When Buckley was just 3 years old, his grandmother predicted he would become an engineer. And Buckley did, while also becoming the first member of his family ever to graduate from college. He went on to get a doctorate degree in engineering.
Today, Buckley boasts he knows how just about everything works, from cars to computers. And in a recent speech at the University of St. Thomas, Buckley said he's an adept repairman, too.
"My wife absolutely loves it when there's almost nothing that breaks in the house that I can't fix," said Buckley. "Apart from broken hearts and balloons. I set them aside."
But can he "fix" 3M to the satisfaction of Wall Street and 3M's employees?
Wall Street wants more growth and profits. Many employees want a company more focused on fostering innovation, and boosting morale.
Buckley told his audience at the University of St. Thomas that it's quite a challenge to balance the interests of Wall Street with those of customers, employees and other constituents.
"We've always got to be cognizant of walking this fine balance between short and long term," said Buckley. "If you don't pay attention to long term, there won't be a long term. But unfortunately today if you don't pay attention to the short term, you won't get a chance to get back in the game for the long term. It's an interesting balance we face."
Buckley came to 3M from the Brunswick Corp., which makes boats, bowling balls and pool tables among other things. In Buckley's first year leading 3M, profits and sales have grown. The company earned $3.9 billion on revenue of $23 billion.
3M also went on a buying spree, spending nearly $900 million to acquire 19 companies. Buckley also initiated a huge stock buyback program intended to bolster 3M's stock price.
Still, 3M's quarterly results have twice disappointed Wall Street in Buckley's first year. The company's stock is pretty much where it was when Buckley's joined 3M.
So, how do stock analysts feel about Buckley's first year?
"To say it was an unmitigated success would probably be a bit of a reach," says Morningstar analyst Scott Burns. "He definitely had a lot of choppiness."
Burns recalls Buckley seemed flustered during 3M's second-quarter earnings call, when Wall Street was surprised by disappointing sales of 3M optical film for TV sets. Burns says Buckley didn't seem to be fully in command.
"There was a hint of just not really having a grasp or really that firm kind of, 'I'm in control of this situation,'" says Burns. "There was a lot of, 'We're doing our best. We don't know what's going on. We're going to try to fix it.'"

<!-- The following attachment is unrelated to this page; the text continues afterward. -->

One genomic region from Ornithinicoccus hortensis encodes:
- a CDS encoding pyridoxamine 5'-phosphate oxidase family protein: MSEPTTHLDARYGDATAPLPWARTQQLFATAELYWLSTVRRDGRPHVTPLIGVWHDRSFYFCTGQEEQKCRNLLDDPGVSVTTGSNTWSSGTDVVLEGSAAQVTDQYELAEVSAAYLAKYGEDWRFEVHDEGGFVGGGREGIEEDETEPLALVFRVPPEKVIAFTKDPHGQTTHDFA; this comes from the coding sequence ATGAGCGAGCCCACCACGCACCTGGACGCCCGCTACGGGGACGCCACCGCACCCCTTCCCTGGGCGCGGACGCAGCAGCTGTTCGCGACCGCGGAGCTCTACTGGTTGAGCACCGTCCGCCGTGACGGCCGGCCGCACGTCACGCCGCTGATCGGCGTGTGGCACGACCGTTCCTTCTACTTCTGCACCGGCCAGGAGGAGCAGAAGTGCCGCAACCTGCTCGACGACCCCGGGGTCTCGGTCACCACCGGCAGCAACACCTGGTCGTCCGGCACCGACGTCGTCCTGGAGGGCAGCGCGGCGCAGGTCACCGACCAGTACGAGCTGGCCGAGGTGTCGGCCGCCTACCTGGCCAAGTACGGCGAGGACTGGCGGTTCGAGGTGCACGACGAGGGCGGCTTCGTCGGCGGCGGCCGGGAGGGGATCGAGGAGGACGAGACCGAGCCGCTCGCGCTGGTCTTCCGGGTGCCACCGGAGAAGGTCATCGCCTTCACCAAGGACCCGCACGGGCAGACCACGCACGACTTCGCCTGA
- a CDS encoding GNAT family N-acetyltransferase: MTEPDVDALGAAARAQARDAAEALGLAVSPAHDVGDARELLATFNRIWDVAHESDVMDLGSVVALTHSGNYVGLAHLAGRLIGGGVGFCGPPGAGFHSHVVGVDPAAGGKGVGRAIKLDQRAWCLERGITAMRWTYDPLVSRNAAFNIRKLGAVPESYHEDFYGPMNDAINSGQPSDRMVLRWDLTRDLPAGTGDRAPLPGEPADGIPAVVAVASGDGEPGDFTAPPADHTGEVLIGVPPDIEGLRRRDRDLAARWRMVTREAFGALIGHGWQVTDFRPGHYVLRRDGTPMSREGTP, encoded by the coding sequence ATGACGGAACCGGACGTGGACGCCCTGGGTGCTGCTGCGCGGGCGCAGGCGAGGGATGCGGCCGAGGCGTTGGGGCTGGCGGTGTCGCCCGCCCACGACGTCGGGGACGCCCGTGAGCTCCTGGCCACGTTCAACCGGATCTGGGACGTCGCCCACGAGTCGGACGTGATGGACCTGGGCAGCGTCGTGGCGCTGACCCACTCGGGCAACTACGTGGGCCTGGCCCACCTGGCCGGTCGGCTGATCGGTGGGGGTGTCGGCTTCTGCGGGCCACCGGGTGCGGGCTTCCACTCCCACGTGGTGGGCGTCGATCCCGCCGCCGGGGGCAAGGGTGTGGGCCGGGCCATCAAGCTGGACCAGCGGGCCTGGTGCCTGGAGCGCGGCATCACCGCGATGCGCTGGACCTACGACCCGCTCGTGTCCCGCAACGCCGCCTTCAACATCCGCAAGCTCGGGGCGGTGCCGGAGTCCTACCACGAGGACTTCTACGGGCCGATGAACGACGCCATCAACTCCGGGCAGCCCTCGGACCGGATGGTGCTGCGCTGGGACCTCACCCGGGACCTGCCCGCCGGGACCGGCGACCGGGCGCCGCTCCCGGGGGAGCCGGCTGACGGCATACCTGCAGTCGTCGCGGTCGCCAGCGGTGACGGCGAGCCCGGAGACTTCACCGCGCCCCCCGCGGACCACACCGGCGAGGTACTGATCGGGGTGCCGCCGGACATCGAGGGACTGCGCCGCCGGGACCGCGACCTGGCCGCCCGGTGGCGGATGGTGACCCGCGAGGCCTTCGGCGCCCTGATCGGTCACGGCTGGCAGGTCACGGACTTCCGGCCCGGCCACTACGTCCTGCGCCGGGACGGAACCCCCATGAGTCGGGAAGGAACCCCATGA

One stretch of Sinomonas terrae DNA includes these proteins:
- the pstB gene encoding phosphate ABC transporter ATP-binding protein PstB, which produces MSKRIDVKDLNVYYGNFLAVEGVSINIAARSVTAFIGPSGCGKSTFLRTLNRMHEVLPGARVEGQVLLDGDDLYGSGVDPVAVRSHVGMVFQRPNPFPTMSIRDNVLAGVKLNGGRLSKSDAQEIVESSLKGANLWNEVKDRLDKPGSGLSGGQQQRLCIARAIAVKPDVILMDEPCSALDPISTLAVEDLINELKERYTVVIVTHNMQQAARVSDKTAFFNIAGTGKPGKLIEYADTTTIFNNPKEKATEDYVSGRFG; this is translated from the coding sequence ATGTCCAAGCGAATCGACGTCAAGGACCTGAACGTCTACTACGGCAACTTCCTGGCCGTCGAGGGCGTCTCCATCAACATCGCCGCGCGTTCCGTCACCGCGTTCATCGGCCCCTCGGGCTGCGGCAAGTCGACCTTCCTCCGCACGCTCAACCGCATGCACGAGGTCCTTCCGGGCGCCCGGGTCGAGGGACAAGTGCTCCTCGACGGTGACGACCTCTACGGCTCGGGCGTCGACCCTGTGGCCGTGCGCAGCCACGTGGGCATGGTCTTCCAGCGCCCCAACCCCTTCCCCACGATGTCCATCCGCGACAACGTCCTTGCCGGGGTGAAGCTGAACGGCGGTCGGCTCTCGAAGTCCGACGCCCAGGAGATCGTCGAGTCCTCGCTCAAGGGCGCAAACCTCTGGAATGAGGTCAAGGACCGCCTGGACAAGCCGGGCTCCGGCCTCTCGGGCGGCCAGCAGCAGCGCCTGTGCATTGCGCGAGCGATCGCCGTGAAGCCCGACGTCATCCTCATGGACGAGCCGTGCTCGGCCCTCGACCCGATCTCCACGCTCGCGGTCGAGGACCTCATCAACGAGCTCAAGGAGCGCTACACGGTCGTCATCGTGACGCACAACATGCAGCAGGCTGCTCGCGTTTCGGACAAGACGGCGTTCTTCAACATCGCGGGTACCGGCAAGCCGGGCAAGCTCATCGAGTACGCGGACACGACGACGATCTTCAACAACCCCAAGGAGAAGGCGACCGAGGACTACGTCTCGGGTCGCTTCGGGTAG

“He has communicated with the 3M community better than any CEO I've ever seen. People are getting back to enjoying their work.”Art Fry, former 3M scientist
But Burns is confident Buckley has the smarts to succeed at 3M.
Burns especially likes the acquisitions made under Buckley's leadership. The acquisitions range from a German firm that makes personalized passports to a Brazilian company that provides earplugs, eyewear and hand cream. None is very big. But overall, Burns says they're significant.
"When you take them in aggregate, he has done a good job -- he and his team have done a good job -- of finding high-margin, high-growth businesses that really tuck in well with what 3M already has," says Burns.
Under Buckley, 3M has been much more acquisitive than it has been historically. But University of Minnesota professor Alfred Marcus says buying other firms is one way to meet Wall Street's demands for growth.
"The big change is mergers and acquisitions," says Marcus. "How many did they have -- 16, 18 this year? Which I think is really a lot for 3M. 3M in the past was doing one, two maybe a year. This is a very different way of going after growth." While Buckley has his critics on Wall Street, he has fans as well.
Edward Jones analyst Dan Ortwerth praises Buckley for not letting short-term stock price pressures deter him from investing in research, new plants and other actions that will pay off with long-term growth.
"They needed to reinvent the growth engines inside the company," says Ortwerth, "and Mr. Buckley came in and said he would do exactly that by increasing capacity, by expanding product lines and by focusing on increasing overseas opportunities."
Overall, 3M employment grew about 6 percent in 2006, topping 75,000. But Buckley disappointed some employees by selling the company's pharmaceutical business. That could leave some long-time 3Mers without jobs. And Buckley earned the ire of many employees when 3M decided to end an employee stock option program.
So, what are the prospects for the return of the old 3M culture? Former 3M corporate scientist Art Fry is optimistic. Fry, who invented Post-It Notes, says Buckley is making work fun again for many 3Mers.
"He has communicated with the 3M community better than any CEO I've ever seen," says Fry. "He has done more to build up the technical organization, and people are getting back to enjoying their work in the laboratories and technical areas."
But Fry says Buckley has to do more to improve morale and trust, and to address fears people have of losing their jobs. Perhaps most importantly, Fry says Buckley needs to re-educate -- or remove -- managers who are more focused on cutting costs than building the company.
For his part, Buckley says 3M's future will depend largely on wizardry. And that may satisfy both Wall Street and 3Mers.
"At 3M, we have some real magic," Buckley said during his speech at St. Thomas. "It comes from the science base, the training and the technology of the people we employ, covet and celebrate in our company."
As it stands now, a good number of Wall Street analysts are waiting to see how much magic Buckley can work with 3M's sales and profits.
According to the financial news service, Bloomberg Professional, seven analysts have a buy on 3M stock. And seven have holds on the stock.